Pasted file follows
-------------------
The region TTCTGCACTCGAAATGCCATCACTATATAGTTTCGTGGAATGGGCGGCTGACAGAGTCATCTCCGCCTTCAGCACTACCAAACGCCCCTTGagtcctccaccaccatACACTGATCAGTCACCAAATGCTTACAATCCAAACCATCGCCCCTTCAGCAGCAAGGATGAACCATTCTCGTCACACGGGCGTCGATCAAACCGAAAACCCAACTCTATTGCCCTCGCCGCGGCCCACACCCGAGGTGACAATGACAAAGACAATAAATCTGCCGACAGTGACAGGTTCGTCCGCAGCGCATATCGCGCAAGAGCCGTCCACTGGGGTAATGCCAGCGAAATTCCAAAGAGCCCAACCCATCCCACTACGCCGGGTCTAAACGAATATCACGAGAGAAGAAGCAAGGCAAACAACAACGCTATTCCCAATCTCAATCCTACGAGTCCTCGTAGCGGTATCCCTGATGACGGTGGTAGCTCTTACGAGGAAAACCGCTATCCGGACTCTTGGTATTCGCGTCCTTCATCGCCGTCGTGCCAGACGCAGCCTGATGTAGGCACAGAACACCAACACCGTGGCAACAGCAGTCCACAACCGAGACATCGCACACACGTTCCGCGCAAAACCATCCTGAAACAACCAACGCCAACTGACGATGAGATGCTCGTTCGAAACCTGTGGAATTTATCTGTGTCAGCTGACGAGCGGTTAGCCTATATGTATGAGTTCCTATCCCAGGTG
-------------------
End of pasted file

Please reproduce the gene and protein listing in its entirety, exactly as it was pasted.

The region TTCTGCACTCGAAATGCCATCACTATATAGTTTCGTGGAATGGGCGGCTGACAGAGTCATCTCCGCCTTCAGCACTACCAAACGCCCCTTGagtcctccaccaccatACACTGATCAGTCACCAAATGCTTACAATCCAAACCATCGCCCCTTCAGCAGCAAGGATGAACCATTCTCGTCACACGGGCGTCGATCAAACCGAAAACCCAACTCTATTGCCCTCGCCGCGGCCCACACCCGAGGTGACAATGACAAAGACAATAAATCTGCCGACAGTGACAGGTTCGTCCGCAGCGCATATCGCGCAAGAGCCGTCCACTGGGGTAATGCCAGCGAAATTCCAAAGAGCCCAACCCATCCCACTACGCCGGGTCTAAACGAATATCACGAGAGAAGAAGCAAGGCAAACAACAACGCTATTCCCAATCTCAATCCTACGAGTCCTCGTAGCGGTATCCCTGATGACGGTGGTAGCTCTTACGAGGAAAACCGCTATCCGGACTCTTGGTATTCGCGTCCTTCATCGCCGTCGTGCCAGACGCAGCCTGATGTAGGCACAGAACACCAACACCGTGGCAACAGCAGTCCACAACCGAGACATCGCACACACGTTCCGCGCAAAACCATCCTGAAACAACCAACGCCAACTGACGATGAGATGCTCGTTCGAAACCTGTGGAATTTATCTGTGTCAGCTGACGAGCGGTTAGCCTATATGTATGAGTTCCTATCCCAGGTG